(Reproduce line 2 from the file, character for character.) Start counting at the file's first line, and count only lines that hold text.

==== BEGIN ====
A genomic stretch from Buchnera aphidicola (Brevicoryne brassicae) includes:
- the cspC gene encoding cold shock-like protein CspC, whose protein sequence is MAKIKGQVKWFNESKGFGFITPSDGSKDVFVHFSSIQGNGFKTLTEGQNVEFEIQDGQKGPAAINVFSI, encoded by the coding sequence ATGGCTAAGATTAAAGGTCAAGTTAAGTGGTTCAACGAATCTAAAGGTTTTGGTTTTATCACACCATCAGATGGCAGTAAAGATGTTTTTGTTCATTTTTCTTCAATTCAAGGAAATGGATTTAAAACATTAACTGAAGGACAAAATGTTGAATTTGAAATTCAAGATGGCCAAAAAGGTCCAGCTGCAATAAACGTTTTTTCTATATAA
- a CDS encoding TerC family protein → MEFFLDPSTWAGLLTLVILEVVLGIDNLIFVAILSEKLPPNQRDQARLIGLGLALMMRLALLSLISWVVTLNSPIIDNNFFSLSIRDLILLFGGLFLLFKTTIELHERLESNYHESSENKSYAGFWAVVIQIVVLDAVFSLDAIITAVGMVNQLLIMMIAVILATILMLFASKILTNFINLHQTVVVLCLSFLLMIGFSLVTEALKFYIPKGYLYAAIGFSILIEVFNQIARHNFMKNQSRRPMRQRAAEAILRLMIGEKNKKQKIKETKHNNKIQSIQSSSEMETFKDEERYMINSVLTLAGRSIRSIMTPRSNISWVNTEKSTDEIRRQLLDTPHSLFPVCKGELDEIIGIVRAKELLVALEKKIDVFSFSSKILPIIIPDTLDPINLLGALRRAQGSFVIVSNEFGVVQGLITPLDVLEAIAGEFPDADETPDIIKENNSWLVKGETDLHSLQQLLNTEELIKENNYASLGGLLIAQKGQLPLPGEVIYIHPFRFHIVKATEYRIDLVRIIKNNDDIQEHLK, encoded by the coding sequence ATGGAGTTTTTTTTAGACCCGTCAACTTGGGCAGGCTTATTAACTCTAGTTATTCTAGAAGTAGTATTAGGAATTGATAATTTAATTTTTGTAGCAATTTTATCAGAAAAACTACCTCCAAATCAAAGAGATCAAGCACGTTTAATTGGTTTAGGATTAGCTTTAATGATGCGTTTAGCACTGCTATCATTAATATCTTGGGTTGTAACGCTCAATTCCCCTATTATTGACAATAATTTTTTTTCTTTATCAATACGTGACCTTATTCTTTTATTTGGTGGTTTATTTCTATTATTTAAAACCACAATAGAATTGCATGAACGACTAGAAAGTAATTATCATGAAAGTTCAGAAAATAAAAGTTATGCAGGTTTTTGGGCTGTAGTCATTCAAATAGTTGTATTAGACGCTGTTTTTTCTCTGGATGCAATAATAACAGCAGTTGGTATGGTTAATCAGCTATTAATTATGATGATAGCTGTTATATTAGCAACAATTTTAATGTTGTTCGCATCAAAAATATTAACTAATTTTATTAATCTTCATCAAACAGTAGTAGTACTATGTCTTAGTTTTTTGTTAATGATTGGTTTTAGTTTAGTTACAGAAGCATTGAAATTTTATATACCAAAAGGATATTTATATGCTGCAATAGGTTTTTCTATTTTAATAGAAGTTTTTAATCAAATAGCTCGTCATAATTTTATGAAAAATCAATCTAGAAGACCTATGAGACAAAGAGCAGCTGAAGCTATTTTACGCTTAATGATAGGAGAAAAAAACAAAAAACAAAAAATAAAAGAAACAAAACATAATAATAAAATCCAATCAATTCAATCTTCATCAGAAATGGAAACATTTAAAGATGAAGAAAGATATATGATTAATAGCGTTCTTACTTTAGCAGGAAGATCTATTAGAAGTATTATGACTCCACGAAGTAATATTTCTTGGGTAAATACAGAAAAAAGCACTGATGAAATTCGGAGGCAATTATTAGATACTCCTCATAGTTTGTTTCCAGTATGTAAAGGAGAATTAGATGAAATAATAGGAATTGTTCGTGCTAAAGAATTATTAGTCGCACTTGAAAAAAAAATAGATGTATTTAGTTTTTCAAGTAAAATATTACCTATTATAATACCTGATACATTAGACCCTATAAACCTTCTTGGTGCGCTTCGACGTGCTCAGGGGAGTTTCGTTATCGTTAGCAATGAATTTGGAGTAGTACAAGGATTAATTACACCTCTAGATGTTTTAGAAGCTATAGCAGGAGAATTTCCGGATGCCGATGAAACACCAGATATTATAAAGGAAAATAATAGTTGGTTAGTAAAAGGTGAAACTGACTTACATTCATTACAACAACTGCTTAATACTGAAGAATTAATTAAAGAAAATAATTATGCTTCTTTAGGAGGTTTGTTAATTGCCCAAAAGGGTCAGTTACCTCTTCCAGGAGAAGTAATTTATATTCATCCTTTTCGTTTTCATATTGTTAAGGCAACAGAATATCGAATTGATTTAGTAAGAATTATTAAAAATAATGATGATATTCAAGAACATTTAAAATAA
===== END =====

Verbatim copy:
- the cspC gene encoding cold shock-like protein CspC, whose protein sequence is MAKIKGQVKWFNESKGFGFITPSDGSKDVFVHFSSIQGNGFKTLTEGQNVEFEIQDGQKGPAAINVFSI, encoded by the coding sequence ATGGCTAAGATTAAAGGTCAAGTTAAGTGGTTCAACGAATCTAAAGGTTTTGGTTTTATCACACCATCAGATGGCAGTAAAGATGTTTTTGTTCATTTTTCTTCAATTCAAGGAAATGGATTTAAAACATTAACTGAAGGACAAAATGTTGAATTTGAAATTCAAGATGGCCAAAAAGGTCCAGCTGCAATAAACGTTTTTTCTATATAA